One of the defining features of the last twenty years has been a persistent and fairly continuous belief that investing in the stock market was something of a sure road to wealth. The downturns in the stock market in the aftermath of the Tech bubble and, more recently, in the financial crisis, have shaken investors’ faith in the maxim that stocks are inevitably a good bet. The tendency of people to take it as an article of faith that equities will, ultimately, deliver high returns has been referred to as ‘the cult of equity.’ Two recent articles by experts that I respect propose that this phenomenon is dead or dying. Continue reading
Last week, I posted an article discussing how diversification is one of the most misunderstood concepts in investing. In today’s post I continue with the second half of this two-part series titled, “The Power of Effective Diversification.”
In Part I of this article, I discussed the difference between naive diversification (holding lots of stuff in a portfolio) and real diversification (combining assets in a portfolio to create risk offsets). I also showed how a well-diversified portfolio can maintain the ability to participate in market rallies while still mitigating risk. In Part II, we will explore what an effectively diversified portfolio looks like today. Continue reading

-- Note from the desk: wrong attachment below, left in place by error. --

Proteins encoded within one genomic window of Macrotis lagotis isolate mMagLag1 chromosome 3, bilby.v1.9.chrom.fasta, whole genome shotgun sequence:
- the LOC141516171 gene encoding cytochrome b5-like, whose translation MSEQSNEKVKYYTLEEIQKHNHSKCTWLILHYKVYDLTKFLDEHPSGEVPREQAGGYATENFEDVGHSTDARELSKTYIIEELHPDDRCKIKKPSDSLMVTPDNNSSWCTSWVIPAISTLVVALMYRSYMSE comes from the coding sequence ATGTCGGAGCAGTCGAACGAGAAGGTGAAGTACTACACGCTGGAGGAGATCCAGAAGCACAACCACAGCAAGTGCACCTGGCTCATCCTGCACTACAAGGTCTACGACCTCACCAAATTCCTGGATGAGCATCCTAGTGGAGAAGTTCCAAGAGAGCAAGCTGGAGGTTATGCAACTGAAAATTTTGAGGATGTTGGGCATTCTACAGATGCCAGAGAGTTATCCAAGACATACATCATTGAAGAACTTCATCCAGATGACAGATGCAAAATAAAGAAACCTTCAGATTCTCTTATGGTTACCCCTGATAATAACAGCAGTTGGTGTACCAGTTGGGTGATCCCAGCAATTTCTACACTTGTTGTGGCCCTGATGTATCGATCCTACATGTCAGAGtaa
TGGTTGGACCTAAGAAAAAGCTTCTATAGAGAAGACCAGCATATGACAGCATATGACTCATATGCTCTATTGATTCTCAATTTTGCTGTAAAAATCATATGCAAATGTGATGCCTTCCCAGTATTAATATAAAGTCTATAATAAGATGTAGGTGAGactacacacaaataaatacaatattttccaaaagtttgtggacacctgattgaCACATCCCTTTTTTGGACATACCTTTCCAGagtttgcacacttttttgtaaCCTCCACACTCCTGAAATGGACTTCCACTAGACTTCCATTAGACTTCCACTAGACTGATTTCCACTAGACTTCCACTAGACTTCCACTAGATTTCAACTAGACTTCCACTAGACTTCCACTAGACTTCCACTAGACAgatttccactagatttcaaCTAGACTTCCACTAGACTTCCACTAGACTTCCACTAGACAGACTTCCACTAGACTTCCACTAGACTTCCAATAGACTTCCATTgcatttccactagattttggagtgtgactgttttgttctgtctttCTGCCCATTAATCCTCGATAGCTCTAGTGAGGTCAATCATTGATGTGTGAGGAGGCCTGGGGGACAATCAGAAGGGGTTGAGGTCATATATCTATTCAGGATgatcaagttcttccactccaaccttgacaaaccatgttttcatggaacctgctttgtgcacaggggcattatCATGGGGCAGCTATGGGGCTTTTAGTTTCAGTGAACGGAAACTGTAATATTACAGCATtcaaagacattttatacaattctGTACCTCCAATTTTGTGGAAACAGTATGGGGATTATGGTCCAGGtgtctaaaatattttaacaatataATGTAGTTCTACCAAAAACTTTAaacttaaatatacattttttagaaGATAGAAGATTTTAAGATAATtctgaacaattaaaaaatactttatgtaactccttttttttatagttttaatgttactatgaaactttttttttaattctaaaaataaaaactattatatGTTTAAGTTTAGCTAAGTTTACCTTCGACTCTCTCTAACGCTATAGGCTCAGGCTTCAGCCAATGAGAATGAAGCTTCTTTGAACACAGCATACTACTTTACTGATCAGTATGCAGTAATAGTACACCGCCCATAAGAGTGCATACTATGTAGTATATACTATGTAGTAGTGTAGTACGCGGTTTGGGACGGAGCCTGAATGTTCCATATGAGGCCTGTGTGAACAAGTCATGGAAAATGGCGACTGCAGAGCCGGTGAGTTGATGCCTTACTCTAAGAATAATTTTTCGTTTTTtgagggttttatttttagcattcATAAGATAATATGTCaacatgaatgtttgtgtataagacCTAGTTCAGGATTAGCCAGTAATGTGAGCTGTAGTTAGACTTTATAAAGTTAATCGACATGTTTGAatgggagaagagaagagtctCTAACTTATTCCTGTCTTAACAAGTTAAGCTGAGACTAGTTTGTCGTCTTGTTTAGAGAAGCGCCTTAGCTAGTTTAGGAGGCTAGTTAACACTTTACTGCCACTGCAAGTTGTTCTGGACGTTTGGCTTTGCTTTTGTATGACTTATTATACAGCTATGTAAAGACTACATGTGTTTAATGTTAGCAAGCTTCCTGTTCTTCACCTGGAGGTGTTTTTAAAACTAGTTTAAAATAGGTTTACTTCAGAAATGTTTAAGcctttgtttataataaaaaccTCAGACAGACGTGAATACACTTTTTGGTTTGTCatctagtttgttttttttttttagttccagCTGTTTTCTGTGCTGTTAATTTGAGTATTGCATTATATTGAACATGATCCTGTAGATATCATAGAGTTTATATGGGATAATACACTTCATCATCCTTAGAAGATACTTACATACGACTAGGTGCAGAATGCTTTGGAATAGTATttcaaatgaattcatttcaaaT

Summer is winding down. And believe it or not, 2012 is more than half way over, which means it’s a good time for investors to start thinking about the year-end tax implications of their portfolios.
We invited Steve Thorpe, Founder of Pragmatic Portfolios, LLC to share some insights on Tax Loss Harvesting. Enjoy.
Tax Loss Harvesting: Why Should You Care?
Would you invest a few hours to reduce this year’s taxes by $1,000 or more?
For investors with taxable investment accounts, this is often possible by taking advantage of tax loss harvesting (TLH). This perfectly legal strategy makes lemonade from lemons, allowing Uncle Sam to share part of the pain of the losses inevitably experienced by investors at some points during their investing career.
Between now and Continue reading